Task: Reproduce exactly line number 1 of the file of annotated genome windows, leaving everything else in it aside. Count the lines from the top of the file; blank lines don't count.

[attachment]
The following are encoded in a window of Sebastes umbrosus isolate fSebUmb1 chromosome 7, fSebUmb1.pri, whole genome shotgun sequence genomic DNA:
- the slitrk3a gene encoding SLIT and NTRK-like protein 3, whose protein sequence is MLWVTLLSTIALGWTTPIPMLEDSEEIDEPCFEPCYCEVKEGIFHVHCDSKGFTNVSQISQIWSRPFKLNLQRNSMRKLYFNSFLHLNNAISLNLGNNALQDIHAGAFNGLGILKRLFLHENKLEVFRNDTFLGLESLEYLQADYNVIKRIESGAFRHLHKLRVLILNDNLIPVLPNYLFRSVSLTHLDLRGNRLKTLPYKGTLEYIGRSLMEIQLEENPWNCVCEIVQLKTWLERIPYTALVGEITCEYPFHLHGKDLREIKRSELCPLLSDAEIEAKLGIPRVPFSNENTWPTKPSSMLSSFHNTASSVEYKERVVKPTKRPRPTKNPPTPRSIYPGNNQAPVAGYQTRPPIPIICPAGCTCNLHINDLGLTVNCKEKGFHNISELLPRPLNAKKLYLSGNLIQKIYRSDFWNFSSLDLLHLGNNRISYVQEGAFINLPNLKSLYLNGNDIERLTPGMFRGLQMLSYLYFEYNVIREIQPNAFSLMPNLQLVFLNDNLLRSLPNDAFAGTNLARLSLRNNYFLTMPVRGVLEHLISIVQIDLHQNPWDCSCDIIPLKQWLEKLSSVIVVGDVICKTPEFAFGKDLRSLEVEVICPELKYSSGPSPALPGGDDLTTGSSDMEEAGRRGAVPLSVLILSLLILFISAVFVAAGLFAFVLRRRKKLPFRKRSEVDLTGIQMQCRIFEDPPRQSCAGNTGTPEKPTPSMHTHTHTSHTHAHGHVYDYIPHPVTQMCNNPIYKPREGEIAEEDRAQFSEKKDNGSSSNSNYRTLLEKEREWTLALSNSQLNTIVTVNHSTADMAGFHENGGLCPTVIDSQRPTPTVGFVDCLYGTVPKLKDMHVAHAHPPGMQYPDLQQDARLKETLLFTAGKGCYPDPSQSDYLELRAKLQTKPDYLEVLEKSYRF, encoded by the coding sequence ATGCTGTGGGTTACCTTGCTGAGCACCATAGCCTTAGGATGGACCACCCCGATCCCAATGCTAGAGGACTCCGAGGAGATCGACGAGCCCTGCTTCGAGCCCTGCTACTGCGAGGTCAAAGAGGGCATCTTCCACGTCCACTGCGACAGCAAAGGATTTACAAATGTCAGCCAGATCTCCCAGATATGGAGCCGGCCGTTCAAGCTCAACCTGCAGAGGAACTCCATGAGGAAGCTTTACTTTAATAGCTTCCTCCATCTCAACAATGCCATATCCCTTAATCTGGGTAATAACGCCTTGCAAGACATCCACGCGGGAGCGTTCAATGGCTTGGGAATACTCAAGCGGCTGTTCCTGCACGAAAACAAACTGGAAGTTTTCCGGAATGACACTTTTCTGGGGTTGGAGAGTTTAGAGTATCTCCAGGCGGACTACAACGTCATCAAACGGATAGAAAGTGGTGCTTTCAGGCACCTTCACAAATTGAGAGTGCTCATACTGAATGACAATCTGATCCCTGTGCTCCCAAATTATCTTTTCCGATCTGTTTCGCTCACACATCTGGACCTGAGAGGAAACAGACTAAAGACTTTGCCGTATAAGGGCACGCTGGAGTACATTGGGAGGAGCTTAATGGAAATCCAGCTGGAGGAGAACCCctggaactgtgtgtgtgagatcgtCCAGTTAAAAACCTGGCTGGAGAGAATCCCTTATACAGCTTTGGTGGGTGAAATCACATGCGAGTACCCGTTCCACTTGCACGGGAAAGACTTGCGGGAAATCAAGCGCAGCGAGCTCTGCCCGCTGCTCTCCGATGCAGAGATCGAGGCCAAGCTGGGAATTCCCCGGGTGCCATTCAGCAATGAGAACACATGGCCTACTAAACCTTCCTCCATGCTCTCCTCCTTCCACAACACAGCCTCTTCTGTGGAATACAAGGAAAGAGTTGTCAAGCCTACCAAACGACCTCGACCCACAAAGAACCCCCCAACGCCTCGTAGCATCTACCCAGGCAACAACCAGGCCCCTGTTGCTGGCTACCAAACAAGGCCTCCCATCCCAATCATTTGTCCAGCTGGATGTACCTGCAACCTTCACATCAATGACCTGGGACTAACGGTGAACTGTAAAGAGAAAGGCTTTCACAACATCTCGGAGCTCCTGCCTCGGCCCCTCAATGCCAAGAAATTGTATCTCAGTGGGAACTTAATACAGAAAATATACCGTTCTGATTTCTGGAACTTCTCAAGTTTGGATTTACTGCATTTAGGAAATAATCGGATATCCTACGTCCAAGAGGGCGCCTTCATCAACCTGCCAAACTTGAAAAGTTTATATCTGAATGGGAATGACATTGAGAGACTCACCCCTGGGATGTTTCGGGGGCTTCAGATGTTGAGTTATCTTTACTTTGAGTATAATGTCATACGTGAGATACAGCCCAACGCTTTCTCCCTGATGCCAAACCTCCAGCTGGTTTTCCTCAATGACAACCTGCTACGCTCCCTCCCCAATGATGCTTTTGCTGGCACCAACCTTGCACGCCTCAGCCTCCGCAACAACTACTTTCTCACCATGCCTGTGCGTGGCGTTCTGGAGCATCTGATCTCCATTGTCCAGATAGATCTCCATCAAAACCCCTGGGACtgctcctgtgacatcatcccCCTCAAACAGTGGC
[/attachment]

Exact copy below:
The following are encoded in a window of Sebastes umbrosus isolate fSebUmb1 chromosome 7, fSebUmb1.pri, whole genome shotgun sequence genomic DNA: